This short story was submitted to a contest through The Short Fiction Break. It is written according to contest guidelines and following a prompt provided by judges. It is a YA piece.
by: Lauren Sisley
Everyone else in the room decided I was guilty. I wondered if trying to persuade them otherwise was even worth the effort. Mom sat in the corner picking at her nail polish while Dad nodded along as the principal explained the situation. Neither of my parents looked me in the eyes.
“Mr. and Mrs. Konkel, this is a very serious allegation that has been made against your son. If charges are pressed we will have to turn this case over to the local police.”
The sound of my mother’s gasp distracted me from the dialogue. Dad asked questions like a detective. Mom continued in silence letting her heavy breaths do her talking.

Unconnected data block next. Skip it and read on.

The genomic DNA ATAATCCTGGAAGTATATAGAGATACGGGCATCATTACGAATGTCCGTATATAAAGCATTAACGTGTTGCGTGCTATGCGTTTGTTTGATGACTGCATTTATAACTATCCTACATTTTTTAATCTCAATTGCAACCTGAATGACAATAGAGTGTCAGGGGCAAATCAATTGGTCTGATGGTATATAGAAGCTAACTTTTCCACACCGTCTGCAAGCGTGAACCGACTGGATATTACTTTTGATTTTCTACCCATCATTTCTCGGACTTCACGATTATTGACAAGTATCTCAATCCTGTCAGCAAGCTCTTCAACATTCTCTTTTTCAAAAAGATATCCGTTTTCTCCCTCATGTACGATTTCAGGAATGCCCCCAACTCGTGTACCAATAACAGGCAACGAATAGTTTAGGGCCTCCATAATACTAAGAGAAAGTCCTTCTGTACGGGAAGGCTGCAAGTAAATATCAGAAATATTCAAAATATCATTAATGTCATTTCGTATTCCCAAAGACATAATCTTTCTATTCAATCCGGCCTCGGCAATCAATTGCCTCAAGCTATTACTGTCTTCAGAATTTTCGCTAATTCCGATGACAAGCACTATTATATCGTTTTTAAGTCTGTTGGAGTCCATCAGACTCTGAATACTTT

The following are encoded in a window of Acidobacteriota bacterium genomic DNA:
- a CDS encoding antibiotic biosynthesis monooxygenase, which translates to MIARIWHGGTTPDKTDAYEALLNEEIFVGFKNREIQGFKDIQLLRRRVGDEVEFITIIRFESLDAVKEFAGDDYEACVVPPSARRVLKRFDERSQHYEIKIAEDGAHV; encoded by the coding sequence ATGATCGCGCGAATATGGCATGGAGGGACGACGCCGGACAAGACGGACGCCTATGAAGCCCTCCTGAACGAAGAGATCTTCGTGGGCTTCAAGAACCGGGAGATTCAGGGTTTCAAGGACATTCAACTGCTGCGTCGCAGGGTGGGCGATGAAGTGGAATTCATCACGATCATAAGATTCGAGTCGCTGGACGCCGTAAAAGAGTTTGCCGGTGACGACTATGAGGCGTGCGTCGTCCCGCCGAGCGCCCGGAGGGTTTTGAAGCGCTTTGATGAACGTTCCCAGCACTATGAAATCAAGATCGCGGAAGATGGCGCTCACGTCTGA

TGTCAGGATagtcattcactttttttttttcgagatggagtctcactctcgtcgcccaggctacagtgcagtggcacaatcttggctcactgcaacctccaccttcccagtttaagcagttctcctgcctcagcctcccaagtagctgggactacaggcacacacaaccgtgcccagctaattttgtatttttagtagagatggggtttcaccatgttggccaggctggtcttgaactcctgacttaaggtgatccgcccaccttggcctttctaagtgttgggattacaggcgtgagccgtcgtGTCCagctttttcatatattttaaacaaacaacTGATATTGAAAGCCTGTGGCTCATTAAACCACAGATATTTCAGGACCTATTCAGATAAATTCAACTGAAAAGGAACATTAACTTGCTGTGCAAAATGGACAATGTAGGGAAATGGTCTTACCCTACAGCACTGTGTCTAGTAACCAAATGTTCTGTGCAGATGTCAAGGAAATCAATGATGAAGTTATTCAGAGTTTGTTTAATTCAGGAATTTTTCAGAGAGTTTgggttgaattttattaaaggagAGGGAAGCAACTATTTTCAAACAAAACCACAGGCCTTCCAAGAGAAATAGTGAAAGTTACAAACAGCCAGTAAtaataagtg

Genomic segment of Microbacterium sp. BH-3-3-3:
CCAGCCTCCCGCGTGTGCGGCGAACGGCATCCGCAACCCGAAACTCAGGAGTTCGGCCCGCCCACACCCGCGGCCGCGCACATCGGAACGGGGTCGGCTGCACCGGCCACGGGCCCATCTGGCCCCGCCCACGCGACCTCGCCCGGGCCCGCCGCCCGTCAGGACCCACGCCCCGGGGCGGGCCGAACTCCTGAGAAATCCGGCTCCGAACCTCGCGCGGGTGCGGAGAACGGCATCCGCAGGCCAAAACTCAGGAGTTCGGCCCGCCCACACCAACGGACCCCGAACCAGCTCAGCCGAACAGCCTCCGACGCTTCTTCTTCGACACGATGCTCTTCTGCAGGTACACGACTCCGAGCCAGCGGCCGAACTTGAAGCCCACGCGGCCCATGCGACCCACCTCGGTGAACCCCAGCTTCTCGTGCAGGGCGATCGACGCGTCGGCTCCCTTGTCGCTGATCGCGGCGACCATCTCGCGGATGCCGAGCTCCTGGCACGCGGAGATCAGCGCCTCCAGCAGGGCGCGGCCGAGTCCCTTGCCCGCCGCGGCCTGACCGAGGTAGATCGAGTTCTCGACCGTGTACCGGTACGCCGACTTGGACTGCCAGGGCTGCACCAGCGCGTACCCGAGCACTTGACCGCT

“All I can say at this time, Mr. Konkel, is that it matches up. I can’t say for sure that Jordan is at fault, but he is our only suspect.” Principal Wallis placed his hands on his desk and looked my direction. He was the only brave soul in the room.
“And if charges aren’t pressed?” Dad questioned.
“Then, suspension is not off the table. This is still very serious and the school has a zero tolerance policy for this kind of thing.”
I found it ironic that no one asked me if I did it. They just assumed because I was Wilson’s little brother that I had to be guilty. While I was a captive to Principal Wallis’ office I tried to put the pieces together in my mind.
Seventh period I was in English. Miss Thorne was going over poetic devices and I was nodding along like I had any clue who William Shakespeare was. The bell rang and somewhere between my seat in English and the bathroom floor I lost all recollection.